Gameplay where sensors measures how well a player performs actions in the game.
The ability of computer systems to use sensors to measure physical actions that players are performing can be used as input to games. Games that do this have Mimetic Interfaces.
Mimetic Interfaces are discussed in greater detail in the book A Casual Revolution.
Already the Magnavox Odyssey, first game console, provided a Mimetic Interface through the Shooting Gallery which allows players to aim a gun replica at bright areas on the display. Wii Sports is a game where the Mimetic Interface allows players to approximate playing various sports while the Just Dance series allow players to try and dance according to certain goals. Donkey Konga, the Guitar Hero series and the Rock Band series in contrast use various peripherals to let players "play" music by hitting the right buttons or areas of the peripherals. The SingStar series uses input from a microphone to judge how well players can match the tones that they should sing.
Using the pattern
Mimetic Interfaces are created by requires players to do Physical Enactment of actions while having Mediated Gameplay. Since the actions need to be physical in some way, Dexterity-Based Actions is a common solution (as seen in Donkey Konga and the Guitar Hero series being based on playing musical instruments and the Just Dance series requiring players to dance). Mimetic Interfaces are easily based on Rhythm-Based Actions since presenting rhythms and check that these are being followed is easy to measure. Other types of action can also be the basis for Mimetic Interfaces but complex activities or those requiring high levels of granularity can be technically challenging to detect. For this reason, many games using Mimetic Interfaces have rather limited gameplay actions and the pattern may be good to use for Minigames since these can provide variety in theme if nothing else.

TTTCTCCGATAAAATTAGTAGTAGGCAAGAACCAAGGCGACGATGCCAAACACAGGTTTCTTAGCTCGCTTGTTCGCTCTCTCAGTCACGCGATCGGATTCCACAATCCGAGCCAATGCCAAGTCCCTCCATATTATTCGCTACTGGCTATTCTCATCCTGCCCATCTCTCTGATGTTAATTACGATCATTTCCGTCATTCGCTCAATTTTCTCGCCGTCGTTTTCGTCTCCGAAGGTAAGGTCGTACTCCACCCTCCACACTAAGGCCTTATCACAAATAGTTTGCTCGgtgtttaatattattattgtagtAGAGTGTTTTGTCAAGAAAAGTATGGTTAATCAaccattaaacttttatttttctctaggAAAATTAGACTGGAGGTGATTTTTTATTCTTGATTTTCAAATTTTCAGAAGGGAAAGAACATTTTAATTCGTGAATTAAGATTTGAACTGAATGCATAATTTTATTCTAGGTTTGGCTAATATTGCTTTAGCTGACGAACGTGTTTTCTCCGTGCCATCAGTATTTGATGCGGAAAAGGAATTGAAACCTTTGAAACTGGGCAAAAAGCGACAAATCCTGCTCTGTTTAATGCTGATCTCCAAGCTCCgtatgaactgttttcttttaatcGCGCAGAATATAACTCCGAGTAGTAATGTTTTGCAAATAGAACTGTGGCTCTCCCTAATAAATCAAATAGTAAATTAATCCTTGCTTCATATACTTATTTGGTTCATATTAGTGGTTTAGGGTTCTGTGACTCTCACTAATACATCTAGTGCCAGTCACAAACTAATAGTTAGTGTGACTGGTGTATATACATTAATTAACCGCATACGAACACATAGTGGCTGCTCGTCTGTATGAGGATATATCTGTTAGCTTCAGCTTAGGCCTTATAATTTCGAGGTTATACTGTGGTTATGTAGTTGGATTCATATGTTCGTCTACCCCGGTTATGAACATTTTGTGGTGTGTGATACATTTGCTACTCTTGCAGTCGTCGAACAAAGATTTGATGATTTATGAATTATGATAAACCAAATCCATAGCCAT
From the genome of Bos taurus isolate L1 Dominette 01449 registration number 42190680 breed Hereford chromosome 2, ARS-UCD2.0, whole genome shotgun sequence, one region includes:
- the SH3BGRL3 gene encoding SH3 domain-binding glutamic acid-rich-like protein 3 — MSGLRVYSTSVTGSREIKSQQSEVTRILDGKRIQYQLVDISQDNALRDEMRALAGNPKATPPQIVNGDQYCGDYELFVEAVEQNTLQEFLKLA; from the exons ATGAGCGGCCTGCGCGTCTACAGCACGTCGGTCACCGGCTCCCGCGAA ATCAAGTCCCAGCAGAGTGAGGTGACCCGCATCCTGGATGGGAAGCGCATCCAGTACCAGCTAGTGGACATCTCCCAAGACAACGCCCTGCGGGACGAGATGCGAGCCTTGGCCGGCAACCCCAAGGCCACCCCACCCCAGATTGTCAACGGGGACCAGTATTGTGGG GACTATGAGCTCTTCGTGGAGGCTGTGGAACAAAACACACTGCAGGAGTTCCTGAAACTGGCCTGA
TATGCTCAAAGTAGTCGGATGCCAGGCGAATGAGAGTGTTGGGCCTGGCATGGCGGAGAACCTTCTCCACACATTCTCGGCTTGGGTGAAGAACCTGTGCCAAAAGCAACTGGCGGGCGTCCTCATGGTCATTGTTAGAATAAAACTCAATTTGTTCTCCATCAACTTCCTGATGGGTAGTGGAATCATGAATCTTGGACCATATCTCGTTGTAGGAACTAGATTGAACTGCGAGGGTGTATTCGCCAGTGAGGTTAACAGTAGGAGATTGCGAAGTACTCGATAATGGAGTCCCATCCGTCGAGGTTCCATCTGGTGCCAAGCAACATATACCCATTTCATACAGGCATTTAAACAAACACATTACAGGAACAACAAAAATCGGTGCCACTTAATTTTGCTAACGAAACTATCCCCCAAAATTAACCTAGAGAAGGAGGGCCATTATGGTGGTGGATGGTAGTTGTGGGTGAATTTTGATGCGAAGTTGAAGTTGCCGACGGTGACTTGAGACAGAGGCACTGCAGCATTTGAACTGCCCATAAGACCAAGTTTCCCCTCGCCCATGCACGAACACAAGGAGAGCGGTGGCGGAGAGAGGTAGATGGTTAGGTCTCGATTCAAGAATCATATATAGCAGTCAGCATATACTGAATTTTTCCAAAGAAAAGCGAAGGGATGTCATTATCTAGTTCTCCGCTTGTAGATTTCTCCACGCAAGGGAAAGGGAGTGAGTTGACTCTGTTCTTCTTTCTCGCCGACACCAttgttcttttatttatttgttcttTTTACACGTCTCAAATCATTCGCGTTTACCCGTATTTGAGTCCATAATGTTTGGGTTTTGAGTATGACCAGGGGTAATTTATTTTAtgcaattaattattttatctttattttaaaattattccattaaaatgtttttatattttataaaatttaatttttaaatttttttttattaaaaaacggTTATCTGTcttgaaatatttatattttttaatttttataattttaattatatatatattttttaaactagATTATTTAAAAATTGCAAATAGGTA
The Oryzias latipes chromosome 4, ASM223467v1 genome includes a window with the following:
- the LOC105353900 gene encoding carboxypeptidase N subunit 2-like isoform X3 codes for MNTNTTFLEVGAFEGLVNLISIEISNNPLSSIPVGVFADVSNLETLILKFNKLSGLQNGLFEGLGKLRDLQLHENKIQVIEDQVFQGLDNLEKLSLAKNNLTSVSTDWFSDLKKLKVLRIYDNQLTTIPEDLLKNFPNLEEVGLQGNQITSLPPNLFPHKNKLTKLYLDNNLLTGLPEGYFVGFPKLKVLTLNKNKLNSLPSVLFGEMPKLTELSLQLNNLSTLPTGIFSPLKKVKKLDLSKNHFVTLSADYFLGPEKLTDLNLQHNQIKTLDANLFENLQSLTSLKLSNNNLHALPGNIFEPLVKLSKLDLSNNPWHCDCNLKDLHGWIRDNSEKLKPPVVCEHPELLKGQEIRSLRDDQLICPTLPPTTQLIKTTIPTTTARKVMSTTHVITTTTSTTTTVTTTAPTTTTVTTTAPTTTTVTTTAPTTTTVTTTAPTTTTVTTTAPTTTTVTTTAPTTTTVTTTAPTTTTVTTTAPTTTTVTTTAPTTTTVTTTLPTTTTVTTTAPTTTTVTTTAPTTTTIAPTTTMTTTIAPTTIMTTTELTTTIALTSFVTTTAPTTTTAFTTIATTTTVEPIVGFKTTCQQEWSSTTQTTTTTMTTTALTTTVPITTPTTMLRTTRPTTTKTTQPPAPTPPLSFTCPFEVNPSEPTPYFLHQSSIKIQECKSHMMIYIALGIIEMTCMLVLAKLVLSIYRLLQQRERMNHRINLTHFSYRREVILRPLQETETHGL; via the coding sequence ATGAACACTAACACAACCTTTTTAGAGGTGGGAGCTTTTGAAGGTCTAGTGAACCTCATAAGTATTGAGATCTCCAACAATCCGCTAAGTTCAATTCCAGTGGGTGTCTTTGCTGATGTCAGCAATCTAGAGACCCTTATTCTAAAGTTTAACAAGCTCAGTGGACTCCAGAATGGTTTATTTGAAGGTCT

Smooth Learning Curves can rather easily be created for games with Mimetic Interfaces by starting with easy actions and then making them more challenging. This can further be done through having high levels of tolerance for what is acceptable performances in early part of the game and then demanding more "correct" actions later on.
Mimetic Interfaces is an Interface Pattern.
Mimetic Interfaces require the Enactment of actions by players, and may depend on Player Physical Prowess if these actions closely relate to skill sets in the real world. Since the action to be performed are typically based on those some type of role (e.g. athlete, musician, etc.), Mimetic Interfaces open up for Role Fulfillment goals. However, since they tend to attract attention, they are often Competing for Attention and work against a game having Minimalized Social Weight.
Mimetic Interfaces can provide players with Exaggerated Perception of Influence in several ways: they can be playing the actual music the players can trick themselves into feeling that they are playing, they can be tolerant in how they judge, and by letting players continue to perform they can make players believe that they are performing well regardless of how well they are doing the actual actions. Juul discusses part of these effects through the concept of the "Magic Crayon" in his book "A Casual Revolution".
Real Life Activities Affect Game State and Mimetic Interfaces deal with similar aspects of gameplay but are not compatible since the former uses non-game actions and activities as input to a game while the latter has activities within the game that are similar to non-game activities.
Can Be Instantiated By
Can Be Modulated By
Possible Closure Effects
Potentially Conflicting With
New pattern created in this wiki.
- Juul, J. A Casual Revolution. MIT Press. See also the author's webpage for the book.